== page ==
Raw Reflections from the Journey

Tuesday, February 23, 2010

Engaging Relationships: How to Handle Offenses and Hurts

What do you do when someone tells you something about someone else?

I had an experience recently that led me to ask myself this question. "How do I handle a conversation when someone complains to me about someone else; when they tell me that they have a concern, or that they have been offended, or when they denigrate or demean someone?"

We (Jill and I) were once part of a community of believers that had a covenant between us about how to conduct relationships. We were very intentional about how we handled situations like I described above. These were the guidelines:

1. We committed to not participate in a conversations where the topic became about someone that wasn't present.

2. We agreed to encourage the person with a concern about someone to approach the other person directly.

3. We promised to approach the person in question after 24 hours to ask them if the person with concern had spoken to them

The upshot of this was responsibility in relationships consistent with Jesus teaching in Matthew 18:15. Direct communication and direct confrontation.

"If a fellow believer hurts you, go and tell him—work it out between the two of you..."

Admittedly, this full passage is directed at those that have sinned and offended, but it seems to be good practice for lesser concerns.

How do you think Jesus handled his disciples concerns about each other? Can you imagine the circumstance of one coming to him to complain about another? And how do you think he responded? My guess is that he re-directed them to the person with whom they had a concern, and that this was part of their training in relationships; to be direct with each other.

When a friend comes with the gift of feedback, I appreciate their courage and benefit from their perspective. It's easier to hear when they combine affirmation with concern. "I appreciate your heart and passion. And, because I believe in you and what you're about, I have some feedback about how you affected me and how I perceived you when _______." Such conversations help me to see myself and to grow.

However, if the same person comes as a messenger for someone else, all sorts of bad things happen. "Hey, a couple people have mentioned to me that they were offended when _______." OR "Someone you know well approached me but they're probably not going to talk to you, so I'm going to tell you that _______." Yuk. I really don't like this. Do you?

Why did the messenger listen to the complaint instead of re-directing the complainant?

How does it enable the complainant to remain immature in relationship?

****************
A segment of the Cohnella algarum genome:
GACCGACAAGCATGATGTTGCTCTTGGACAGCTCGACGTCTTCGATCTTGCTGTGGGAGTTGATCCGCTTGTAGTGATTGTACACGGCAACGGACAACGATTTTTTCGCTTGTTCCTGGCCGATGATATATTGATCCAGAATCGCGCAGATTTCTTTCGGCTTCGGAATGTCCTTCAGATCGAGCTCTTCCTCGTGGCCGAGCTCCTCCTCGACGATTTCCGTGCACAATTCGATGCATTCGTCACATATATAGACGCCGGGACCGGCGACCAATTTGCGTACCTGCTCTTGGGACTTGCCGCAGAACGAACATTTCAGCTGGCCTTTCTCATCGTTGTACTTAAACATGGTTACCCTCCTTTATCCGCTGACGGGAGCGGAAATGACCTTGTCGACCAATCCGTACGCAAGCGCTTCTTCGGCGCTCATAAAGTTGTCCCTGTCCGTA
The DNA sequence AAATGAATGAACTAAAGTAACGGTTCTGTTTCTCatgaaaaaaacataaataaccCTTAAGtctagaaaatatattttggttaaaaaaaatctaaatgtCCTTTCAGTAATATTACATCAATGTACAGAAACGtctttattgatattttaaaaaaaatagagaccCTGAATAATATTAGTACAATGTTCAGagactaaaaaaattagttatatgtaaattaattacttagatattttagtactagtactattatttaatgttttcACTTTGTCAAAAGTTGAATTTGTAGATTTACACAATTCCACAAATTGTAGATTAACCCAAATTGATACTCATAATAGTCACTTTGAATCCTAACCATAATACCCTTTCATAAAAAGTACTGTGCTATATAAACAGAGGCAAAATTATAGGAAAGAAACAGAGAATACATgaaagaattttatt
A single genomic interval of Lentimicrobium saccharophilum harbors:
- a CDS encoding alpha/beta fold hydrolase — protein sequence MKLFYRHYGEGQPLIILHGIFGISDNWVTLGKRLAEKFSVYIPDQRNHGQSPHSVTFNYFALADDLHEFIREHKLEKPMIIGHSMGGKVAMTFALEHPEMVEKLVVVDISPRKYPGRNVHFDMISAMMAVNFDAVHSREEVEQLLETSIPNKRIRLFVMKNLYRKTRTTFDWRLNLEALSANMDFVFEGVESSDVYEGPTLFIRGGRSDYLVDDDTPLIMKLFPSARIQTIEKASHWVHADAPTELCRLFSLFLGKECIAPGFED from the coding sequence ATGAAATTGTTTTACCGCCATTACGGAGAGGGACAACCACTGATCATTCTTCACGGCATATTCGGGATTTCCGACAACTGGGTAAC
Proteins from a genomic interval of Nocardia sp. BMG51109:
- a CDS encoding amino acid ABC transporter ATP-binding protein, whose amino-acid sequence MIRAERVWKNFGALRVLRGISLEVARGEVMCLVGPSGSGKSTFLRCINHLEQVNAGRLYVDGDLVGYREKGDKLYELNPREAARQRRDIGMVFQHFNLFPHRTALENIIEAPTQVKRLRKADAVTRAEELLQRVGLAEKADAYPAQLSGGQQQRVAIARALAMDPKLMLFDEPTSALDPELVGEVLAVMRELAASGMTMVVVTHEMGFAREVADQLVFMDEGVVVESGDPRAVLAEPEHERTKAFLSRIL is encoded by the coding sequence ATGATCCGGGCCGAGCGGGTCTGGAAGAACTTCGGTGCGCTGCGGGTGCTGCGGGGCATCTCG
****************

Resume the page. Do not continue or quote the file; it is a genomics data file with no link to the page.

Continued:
What do I/you miss in terms of opportunity for a potent relationship because someone that supposedly cares about us offered feedback third-hand?

Unfortunately, to my observation, this manner of conducting relationships is common, and direct communication is uncommon. It is unpopular to do otherwise.

Here's my commitment going forward:

1. The moment someone complains to me about someone else (or tells me about how they've been offended, etc.) I'm going to ask them to stop. "My personal policy based on Matthew 18 is to not listen to gossip or slander about others."

2. I will urge the complainant to speak directly with the person they'd begun to talk about.

3. I will not complain about anyone or give a bad report to anyone about others. If I have a concern about something that has happened between me and someone else, I'll go to them myself or keep my mouth shut.

Will this mode of operation in relationships make me popular? Probably not. No one likes to be cut-off or somehow "corrected" about what they share with us. But, I'll have a clear conscience about doing my part to increase the potency and health of relationships, and I hope that I will increase my reputation for being positive and trustworthy in conversation.

Finally, there's another ramification to ceasing talk about others. We'll be free to talk about other things! Like what? Ideas, visions, projects to help others, to build the Kingdom of God.

Mama taught me when I was young that small people talk about people, bigger people talk about things, and the biggest people talk about ideas to help others and to change the world. In the context of having limited days of life to live, that's what I want to spend my time doing; changing the world in the ways God gifted me to do it. And if He prompts me to be part of helping another person to change themselves, I'll do it directly.

Learning and growing, Jeff

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